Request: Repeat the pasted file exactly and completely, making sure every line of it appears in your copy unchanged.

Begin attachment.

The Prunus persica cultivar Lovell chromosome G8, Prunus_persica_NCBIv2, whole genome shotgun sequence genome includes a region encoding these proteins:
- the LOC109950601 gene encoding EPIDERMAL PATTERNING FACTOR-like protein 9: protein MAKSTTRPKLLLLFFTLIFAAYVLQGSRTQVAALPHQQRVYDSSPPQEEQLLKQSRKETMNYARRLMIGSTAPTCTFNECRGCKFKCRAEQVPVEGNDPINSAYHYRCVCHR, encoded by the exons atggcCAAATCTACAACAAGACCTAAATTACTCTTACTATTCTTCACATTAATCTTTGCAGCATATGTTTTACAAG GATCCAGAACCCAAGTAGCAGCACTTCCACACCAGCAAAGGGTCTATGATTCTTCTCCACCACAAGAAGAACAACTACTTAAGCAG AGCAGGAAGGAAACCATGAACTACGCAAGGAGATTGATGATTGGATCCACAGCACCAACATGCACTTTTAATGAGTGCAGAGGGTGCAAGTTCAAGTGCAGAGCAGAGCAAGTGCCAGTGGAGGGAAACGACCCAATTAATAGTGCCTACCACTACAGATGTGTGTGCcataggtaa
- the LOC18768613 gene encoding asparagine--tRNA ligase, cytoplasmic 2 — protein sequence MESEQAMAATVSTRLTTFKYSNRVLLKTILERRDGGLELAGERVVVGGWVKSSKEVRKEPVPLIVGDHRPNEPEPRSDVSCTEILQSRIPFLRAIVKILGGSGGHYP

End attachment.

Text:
The Prunus persica cultivar Lovell chromosome G8, Prunus_persica_NCBIv2, whole genome shotgun sequence genome includes a region encoding these proteins:
- the LOC109950601 gene encoding EPIDERMAL PATTERNING FACTOR-like protein 9: protein MAKSTTRPKLLLLFFTLIFAAYVLQGSRTQVAALPHQQRVYDSSPPQEEQLLKQSRKETMNYARRLMIGSTAPTCTFNECRGCKFKCRAEQVPVEGNDPINSAYHYRCVCHR, encoded by the exons atggcCAAATCTACAACAAGACCTAAATTACTCTTACTATTCTTCACATTAATCTTTGCAGCATATGTTTTACAAG GATCCAGAACCCAAGTAGCAGCACTTCCACACCAGCAAAGGGTCTATGATTCTTCTCCACCACAAGAAGAACAACTACTTAAGCAG AGCAGGAAGGAAACCATGAACTACGCAAGGAGATTGATGATTGGATCCACAGCACCAACATGCACTTTTAATGAGTGCAGAGGGTGCAAGTTCAAGTGCAGAGCAGAGCAAGTGCCAGTGGAGGGAAACGACCCAATTAATAGTGCCTACCACTACAGATGTGTGTGCcataggtaa
- the LOC18768613 gene encoding asparagine--tRNA ligase, cytoplasmic 2 — protein sequence MESEQAMAATVSTRLTTFKYSNRVLLKTILERRDGGLELAGERVVVGGWVKSSKEVRKEPVPLIVGDHRPNEPEPRSDVSCTEILQSRIPFLRAIVKILGGSGGHYP